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One popular proof is to take $\sin (y) = x$ and then differentiate on both sides. But how do you prove it from first principles? Help very much appreciated.

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Why isn't that proof from first principles? It's a general principle that if you know the derivative of a function, and it has an inverse, then you know the derivative of the inverse, just by the chain rule. –  Ben Millwood Jun 4 '12 at 15:16
    
you can find the answer in the book written by thapelo vincent sello on amazon.com –  Seputla Mar 8 at 9:41
    
@Seputla: there are three books by that author on amazon.com. Which one do you mean? –  robjohn Mar 8 at 11:14
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1 Answer

Is this cheating? We want the limit as $h$ approaches $0$ of $\frac{\arcsin h-0}{h}$. Let $w=\arcsin h$. So we are interested in the limit of $\frac{w}{\sin w}$ as $w$ approaches $0$. Upside down, but familiar!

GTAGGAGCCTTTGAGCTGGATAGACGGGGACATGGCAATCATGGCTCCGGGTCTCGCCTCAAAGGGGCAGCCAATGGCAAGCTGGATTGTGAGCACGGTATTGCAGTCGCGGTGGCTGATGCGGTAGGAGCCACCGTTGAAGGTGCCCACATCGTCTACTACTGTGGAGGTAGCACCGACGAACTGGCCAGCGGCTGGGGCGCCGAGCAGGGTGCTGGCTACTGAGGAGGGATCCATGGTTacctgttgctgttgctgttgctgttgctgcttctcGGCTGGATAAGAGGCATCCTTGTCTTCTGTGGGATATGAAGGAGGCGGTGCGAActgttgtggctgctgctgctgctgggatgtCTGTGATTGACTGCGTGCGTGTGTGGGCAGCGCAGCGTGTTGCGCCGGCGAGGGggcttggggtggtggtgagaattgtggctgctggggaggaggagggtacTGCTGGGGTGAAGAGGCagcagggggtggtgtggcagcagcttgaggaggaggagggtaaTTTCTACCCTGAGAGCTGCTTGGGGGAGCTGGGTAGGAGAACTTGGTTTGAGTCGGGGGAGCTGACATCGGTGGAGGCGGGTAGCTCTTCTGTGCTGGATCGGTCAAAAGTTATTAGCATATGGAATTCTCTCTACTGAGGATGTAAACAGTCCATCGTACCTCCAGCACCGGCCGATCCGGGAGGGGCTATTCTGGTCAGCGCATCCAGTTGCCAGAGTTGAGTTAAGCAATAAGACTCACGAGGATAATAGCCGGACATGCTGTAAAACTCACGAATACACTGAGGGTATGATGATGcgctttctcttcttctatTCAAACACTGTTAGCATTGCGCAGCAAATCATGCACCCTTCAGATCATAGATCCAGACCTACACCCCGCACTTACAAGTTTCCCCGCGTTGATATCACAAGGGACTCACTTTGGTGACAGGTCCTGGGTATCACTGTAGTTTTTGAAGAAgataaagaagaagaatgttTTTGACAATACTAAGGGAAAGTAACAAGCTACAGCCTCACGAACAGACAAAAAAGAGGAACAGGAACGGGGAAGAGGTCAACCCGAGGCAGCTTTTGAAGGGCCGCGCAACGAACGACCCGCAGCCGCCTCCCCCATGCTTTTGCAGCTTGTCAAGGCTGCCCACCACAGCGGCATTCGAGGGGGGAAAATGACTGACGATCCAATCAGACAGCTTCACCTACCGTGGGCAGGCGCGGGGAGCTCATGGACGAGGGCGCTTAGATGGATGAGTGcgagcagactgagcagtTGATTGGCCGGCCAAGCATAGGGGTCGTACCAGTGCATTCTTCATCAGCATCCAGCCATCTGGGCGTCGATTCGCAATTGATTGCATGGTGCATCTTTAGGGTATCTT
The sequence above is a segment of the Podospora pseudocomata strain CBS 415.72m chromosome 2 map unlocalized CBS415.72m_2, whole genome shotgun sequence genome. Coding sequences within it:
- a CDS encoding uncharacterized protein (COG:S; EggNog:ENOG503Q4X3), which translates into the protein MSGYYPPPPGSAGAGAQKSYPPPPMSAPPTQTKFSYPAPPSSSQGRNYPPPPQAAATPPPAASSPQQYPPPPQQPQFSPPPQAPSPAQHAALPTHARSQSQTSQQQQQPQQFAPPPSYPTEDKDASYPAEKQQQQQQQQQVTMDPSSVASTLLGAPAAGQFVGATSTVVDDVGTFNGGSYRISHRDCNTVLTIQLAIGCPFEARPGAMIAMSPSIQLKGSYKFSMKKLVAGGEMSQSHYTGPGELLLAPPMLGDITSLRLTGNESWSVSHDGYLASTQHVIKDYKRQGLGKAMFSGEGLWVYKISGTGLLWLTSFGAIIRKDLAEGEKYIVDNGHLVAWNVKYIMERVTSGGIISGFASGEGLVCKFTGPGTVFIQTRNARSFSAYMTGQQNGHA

Now we know the derivative at $0$. We can get the derivative at $x$ by using the $\arcsin$ version of the addition law for sines.

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+1) No that is not cheating, sine must come into play somehow. –  AD. Jun 4 '12 at 15:14
    
@AD.: One can imagine defining $\arcsin$ first, for example as an integral. Just like with exponential/logarithm, we can take one or the other as fundamental. –  André Nicolas Jun 4 '12 at 15:18
    
Ok, I see your point. Personally, I like to define $\arcsin$ as the inverse of $\sin$ around 0. –  AD. Jun 4 '12 at 15:21
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It's not cheating, but it only gives the derivative at $x=0$... –  Hans Lundmark Jun 4 '12 at 20:50
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